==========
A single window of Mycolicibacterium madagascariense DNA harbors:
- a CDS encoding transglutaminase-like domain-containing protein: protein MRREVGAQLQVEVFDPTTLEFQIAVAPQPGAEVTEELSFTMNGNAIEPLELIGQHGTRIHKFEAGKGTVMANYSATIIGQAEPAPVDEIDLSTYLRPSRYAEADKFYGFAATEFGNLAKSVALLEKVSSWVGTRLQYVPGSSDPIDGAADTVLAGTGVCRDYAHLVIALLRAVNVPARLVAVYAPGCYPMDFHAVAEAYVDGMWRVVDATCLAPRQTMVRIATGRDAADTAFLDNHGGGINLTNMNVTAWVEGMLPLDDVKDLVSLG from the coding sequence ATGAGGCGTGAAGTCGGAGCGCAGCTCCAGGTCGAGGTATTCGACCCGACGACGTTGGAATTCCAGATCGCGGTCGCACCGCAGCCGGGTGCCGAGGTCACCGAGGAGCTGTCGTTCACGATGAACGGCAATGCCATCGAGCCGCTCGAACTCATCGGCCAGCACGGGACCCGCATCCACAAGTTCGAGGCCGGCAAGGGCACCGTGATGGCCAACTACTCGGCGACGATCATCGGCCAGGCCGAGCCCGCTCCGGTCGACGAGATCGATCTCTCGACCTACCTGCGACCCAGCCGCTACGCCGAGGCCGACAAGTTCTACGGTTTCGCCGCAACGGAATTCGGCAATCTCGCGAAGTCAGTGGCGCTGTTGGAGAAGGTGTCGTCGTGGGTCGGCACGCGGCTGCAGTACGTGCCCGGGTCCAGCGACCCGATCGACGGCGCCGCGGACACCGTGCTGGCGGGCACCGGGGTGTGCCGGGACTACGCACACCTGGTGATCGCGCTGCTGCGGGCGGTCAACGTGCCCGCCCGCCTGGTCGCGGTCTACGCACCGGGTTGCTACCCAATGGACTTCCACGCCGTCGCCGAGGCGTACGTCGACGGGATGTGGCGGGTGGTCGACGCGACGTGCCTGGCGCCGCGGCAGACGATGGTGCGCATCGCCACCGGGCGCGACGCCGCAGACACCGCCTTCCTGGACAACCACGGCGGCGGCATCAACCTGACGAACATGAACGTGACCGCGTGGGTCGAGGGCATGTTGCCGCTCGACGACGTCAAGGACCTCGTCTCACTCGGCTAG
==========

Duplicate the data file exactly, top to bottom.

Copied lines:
A single window of Mycolicibacterium madagascariense DNA harbors:
- a CDS encoding transglutaminase-like domain-containing protein: protein MRREVGAQLQVEVFDPTTLEFQIAVAPQPGAEVTEELSFTMNGNAIEPLELIGQHGTRIHKFEAGKGTVMANYSATIIGQAEPAPVDEIDLSTYLRPSRYAEADKFYGFAATEFGNLAKSVALLEKVSSWVGTRLQYVPGSSDPIDGAADTVLAGTGVCRDYAHLVIALLRAVNVPARLVAVYAPGCYPMDFHAVAEAYVDGMWRVVDATCLAPRQTMVRIATGRDAADTAFLDNHGGGINLTNMNVTAWVEGMLPLDDVKDLVSLG from the coding sequence ATGAGGCGTGAAGTCGGAGCGCAGCTCCAGGTCGAGGTATTCGACCCGACGACGTTGGAATTCCAGATCGCGGTCGCACCGCAGCCGGGTGCCGAGGTCACCGAGGAGCTGTCGTTCACGATGAACGGCAATGCCATCGAGCCGCTCGAACTCATCGGCCAGCACGGGACCCGCATCCACAAGTTCGAGGCCGGCAAGGGCACCGTGATGGCCAACTACTCGGCGACGATCATCGGCCAGGCCGAGCCCGCTCCGGTCGACGAGATCGATCTCTCGACCTACCTGCGACCCAGCCGCTACGCCGAGGCCGACAAGTTCTACGGTTTCGCCGCAACGGAATTCGGCAATCTCGCGAAGTCAGTGGCGCTGTTGGAGAAGGTGTCGTCGTGGGTCGGCACGCGGCTGCAGTACGTGCCCGGGTCCAGCGACCCGATCGACGGCGCCGCGGACACCGTGCTGGCGGGCACCGGGGTGTGCCGGGACTACGCACACCTGGTGATCGCGCTGCTGCGGGCGGTCAACGTGCCCGCCCGCCTGGTCGCGGTCTACGCACCGGGTTGCTACCCAATGGACTTCCACGCCGTCGCCGAGGCGTACGTCGACGGGATGTGGCGGGTGGTCGACGCGACGTGCCTGGCGCCGCGGCAGACGATGGTGCGCATCGCCACCGGGCGCGACGCCGCAGACACCGCCTTCCTGGACAACCACGGCGGCGGCATCAACCTGACGAACATGAACGTGACCGCGTGGGTCGAGGGCATGTTGCCGCTCGACGACGTCAAGGACCTCGTCTCACTCGGCTAG